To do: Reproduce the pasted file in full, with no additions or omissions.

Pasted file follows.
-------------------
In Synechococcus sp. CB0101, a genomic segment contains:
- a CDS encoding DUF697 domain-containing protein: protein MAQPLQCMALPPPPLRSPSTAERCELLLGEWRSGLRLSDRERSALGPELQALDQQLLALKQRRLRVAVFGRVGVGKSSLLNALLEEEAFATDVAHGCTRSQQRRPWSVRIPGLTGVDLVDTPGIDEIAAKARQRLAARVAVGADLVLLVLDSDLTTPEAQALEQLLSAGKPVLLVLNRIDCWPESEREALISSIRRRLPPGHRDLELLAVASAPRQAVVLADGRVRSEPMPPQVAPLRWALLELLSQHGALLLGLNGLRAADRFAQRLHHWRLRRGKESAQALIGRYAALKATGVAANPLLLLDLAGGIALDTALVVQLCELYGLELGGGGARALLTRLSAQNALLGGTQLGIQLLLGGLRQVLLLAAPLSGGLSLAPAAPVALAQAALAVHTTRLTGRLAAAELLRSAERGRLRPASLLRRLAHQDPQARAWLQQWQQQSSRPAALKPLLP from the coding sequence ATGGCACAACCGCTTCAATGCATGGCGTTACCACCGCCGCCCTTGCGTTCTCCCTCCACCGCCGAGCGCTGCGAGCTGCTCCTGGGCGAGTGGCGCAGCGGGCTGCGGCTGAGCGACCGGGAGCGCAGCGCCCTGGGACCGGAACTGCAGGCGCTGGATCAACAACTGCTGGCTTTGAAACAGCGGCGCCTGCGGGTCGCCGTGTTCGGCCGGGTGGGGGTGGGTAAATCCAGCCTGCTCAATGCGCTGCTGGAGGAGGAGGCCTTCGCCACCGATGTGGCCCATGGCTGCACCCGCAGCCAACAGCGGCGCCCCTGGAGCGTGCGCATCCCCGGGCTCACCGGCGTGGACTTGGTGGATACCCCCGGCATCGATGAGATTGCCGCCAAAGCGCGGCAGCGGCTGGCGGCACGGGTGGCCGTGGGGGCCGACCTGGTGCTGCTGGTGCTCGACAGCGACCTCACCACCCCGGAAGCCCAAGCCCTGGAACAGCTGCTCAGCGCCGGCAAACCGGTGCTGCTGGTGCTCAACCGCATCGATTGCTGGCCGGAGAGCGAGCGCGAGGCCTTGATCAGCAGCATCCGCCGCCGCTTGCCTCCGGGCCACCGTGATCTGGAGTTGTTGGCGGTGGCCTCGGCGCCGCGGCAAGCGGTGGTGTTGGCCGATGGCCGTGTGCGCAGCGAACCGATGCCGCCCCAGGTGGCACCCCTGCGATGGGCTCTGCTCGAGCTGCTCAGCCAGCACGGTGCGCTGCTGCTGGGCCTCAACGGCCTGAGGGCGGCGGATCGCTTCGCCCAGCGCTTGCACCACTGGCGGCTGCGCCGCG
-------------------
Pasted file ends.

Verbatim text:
In Synechococcus sp. CB0101, a genomic segment contains:
- a CDS encoding DUF697 domain-containing protein: protein MAQPLQCMALPPPPLRSPSTAERCELLLGEWRSGLRLSDRERSALGPELQALDQQLLALKQRRLRVAVFGRVGVGKSSLLNALLEEEAFATDVAHGCTRSQQRRPWSVRIPGLTGVDLVDTPGIDEIAAKARQRLAARVAVGADLVLLVLDSDLTTPEAQALEQLLSAGKPVLLVLNRIDCWPESEREALISSIRRRLPPGHRDLELLAVASAPRQAVVLADGRVRSEPMPPQVAPLRWALLELLSQHGALLLGLNGLRAADRFAQRLHHWRLRRGKESAQALIGRYAALKATGVAANPLLLLDLAGGIALDTALVVQLCELYGLELGGGGARALLTRLSAQNALLGGTQLGIQLLLGGLRQVLLLAAPLSGGLSLAPAAPVALAQAALAVHTTRLTGRLAAAELLRSAERGRLRPASLLRRLAHQDPQARAWLQQWQQQSSRPAALKPLLP from the coding sequence ATGGCACAACCGCTTCAATGCATGGCGTTACCACCGCCGCCCTTGCGTTCTCCCTCCACCGCCGAGCGCTGCGAGCTGCTCCTGGGCGAGTGGCGCAGCGGGCTGCGGCTGAGCGACCGGGAGCGCAGCGCCCTGGGACCGGAACTGCAGGCGCTGGATCAACAACTGCTGGCTTTGAAACAGCGGCGCCTGCGGGTCGCCGTGTTCGGCCGGGTGGGGGTGGGTAAATCCAGCCTGCTCAATGCGCTGCTGGAGGAGGAGGCCTTCGCCACCGATGTGGCCCATGGCTGCACCCGCAGCCAACAGCGGCGCCCCTGGAGCGTGCGCATCCCCGGGCTCACCGGCGTGGACTTGGTGGATACCCCCGGCATCGATGAGATTGCCGCCAAAGCGCGGCAGCGGCTGGCGGCACGGGTGGCCGTGGGGGCCGACCTGGTGCTGCTGGTGCTCGACAGCGACCTCACCACCCCGGAAGCCCAAGCCCTGGAACAGCTGCTCAGCGCCGGCAAACCGGTGCTGCTGGTGCTCAACCGCATCGATTGCTGGCCGGAGAGCGAGCGCGAGGCCTTGATCAGCAGCATCCGCCGCCGCTTGCCTCCGGGCCACCGTGATCTGGAGTTGTTGGCGGTGGCCTCGGCGCCGCGGCAAGCGGTGGTGTTGGCCGATGGCCGTGTGCGCAGCGAACCGATGCCGCCCCAGGTGGCACCCCTGCGATGGGCTCTGCTCGAGCTGCTCAGCCAGCACGGTGCGCTGCTGCTGGGCCTCAACGGCCTGAGGGCGGCGGATCGCTTCGCCCAGCGCTTGCACCACTGGCGGCTGCGCCGCG